Four Weddings and a Funeral Reviews
Yes it has a huge, wonderful cast and Richard Curtis is a delightful writer, however this movie is just boring and predictable from the start. you really don't have to watch the whole two hours of this movie in order to know where its going and whats its about.
If this is the best of British Comedy then i'd be very worried!
A mediocre movie, an obvious plot but a good cast and funny moments.
"Five good reasons to stay single."
Four Weddings and a Funeral is a pretty good film when it comes to romantic comedies. It, however, didn't really suit my taste. I laughed here and there. I was able to enjoy some clever dialogue. I easily sat through the whole thing. But I can't really say whether I liked it or not. I will say I liked it more than most romantic comedies.
As far as the cast goes, Hugh Grant was decent. Simon Callow was terrific. Rowan Atkinson was there, which is never a good thing. Andie McDowell was bad and Kristin Scott Penn wasn't used as well as she could have been. The movie is obviously split up into five gatherings, four of which being weddings and one is a funeral; surprise, surprise. At each of the social gatherings Charles and Carrie run into each other. In ways the film reminds me of a inferior When Harry Met Sally. They connect the first time they meet, but go their separate ways, just to meet again. Then they go their separate ways again. It's all very predictable, but still not horrible.
What does make this better than the standard romantic comedy is the that the movie does have clever dialogue and did make me laugh here and there. It was relentlessly funny, but it was just enough. The dialogue fits Hugh Grant to perfection. It's just a shame that some of it has to come out of Andie McDowells mouth. I don't hate her nearly as much as some, but her performance really took away from this becoming a great film. Overall it's not as spectacular as I was lead to believe, but it is passable.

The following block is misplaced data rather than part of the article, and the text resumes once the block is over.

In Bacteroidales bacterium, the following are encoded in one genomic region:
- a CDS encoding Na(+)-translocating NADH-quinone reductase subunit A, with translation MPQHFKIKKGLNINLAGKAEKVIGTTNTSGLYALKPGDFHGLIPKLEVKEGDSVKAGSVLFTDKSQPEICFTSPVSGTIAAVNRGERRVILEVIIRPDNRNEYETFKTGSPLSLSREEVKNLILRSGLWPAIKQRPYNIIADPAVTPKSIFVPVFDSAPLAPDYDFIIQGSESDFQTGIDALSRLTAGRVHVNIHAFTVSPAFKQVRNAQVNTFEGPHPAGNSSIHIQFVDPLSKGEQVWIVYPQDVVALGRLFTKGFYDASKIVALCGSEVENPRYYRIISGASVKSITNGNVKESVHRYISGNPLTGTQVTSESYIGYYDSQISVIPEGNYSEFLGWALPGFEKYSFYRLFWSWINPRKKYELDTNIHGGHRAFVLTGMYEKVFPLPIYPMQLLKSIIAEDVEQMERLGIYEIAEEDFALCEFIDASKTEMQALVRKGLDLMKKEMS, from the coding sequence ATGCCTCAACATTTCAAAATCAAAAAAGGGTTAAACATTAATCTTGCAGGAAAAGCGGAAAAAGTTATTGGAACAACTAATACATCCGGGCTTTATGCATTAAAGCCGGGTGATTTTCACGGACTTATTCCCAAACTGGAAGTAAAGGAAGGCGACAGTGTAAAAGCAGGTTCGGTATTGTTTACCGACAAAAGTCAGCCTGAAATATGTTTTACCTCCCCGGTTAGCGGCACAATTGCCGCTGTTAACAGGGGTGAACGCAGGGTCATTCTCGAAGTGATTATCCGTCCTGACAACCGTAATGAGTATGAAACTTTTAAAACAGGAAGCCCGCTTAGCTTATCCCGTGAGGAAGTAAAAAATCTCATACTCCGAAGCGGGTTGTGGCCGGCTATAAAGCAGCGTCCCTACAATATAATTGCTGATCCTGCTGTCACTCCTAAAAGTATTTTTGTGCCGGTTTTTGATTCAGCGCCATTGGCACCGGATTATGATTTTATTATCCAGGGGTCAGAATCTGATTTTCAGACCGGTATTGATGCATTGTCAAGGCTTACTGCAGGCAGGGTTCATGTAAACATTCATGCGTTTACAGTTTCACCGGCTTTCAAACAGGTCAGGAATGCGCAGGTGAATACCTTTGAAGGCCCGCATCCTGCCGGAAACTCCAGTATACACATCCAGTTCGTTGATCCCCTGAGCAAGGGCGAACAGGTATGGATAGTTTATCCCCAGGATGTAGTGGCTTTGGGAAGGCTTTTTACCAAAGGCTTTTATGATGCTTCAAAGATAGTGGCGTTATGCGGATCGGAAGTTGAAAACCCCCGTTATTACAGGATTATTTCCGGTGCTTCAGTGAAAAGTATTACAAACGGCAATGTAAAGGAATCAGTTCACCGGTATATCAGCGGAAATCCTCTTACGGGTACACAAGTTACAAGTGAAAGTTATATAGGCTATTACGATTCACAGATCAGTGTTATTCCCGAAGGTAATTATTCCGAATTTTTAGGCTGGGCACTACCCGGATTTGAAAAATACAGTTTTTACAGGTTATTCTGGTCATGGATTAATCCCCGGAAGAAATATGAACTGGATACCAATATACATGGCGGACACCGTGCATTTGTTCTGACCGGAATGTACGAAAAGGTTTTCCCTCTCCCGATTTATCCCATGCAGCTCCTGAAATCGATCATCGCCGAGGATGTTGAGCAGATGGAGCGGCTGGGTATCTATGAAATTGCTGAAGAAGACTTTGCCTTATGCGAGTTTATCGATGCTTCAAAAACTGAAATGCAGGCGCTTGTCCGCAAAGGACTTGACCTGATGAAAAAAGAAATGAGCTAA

Most of the action of the film takes place either at, or immediately before or after, one of the four church services mentioned in the title. The main character, Charles, is a well-to-do young man, probably educated at public school, and clearly a member of the professional classes, although we never actually discover what his job is. The film starts with a wedding at which Charles is best man to Angus, one of his old friends, and at which he meets Carrie, an attractive young American woman. The film then traces the ups and downs of the relationship of Charles and Carrie, via two more weddings (the second of which is Carrie's own, after she and Charles have split up), the funeral of Gareth, another friend of Charles who suffers a heart attack while dancing at Carrie's wedding, and one final marriage ceremony.
Hugh Grant, as Charles, gives a very good performance. Grant has a relatively narrow range as an actor, but he is capable of some excellent work within that range. There are some subtle differences between Charles and William, the character Grant played in "Notting Hill", another romantic comedy written by Curtis. William is a shy young man who uses ironic, self-deprecating humour as a cover for his shyness and lack of self-confidence. He is very much in love with Anna, that film's heroine, but is afraid to declare his love because he cannot believe that a beautiful and successful film star would take any interest in the owner of a small bookshop. Charles, by contrast, is less shy than William and enjoys more success with women. His humour is also ironic, but for a different reason. He is afraid of his emotions and of commitment and uses irony as a means of distancing himself from life and of avoiding having to commit himself.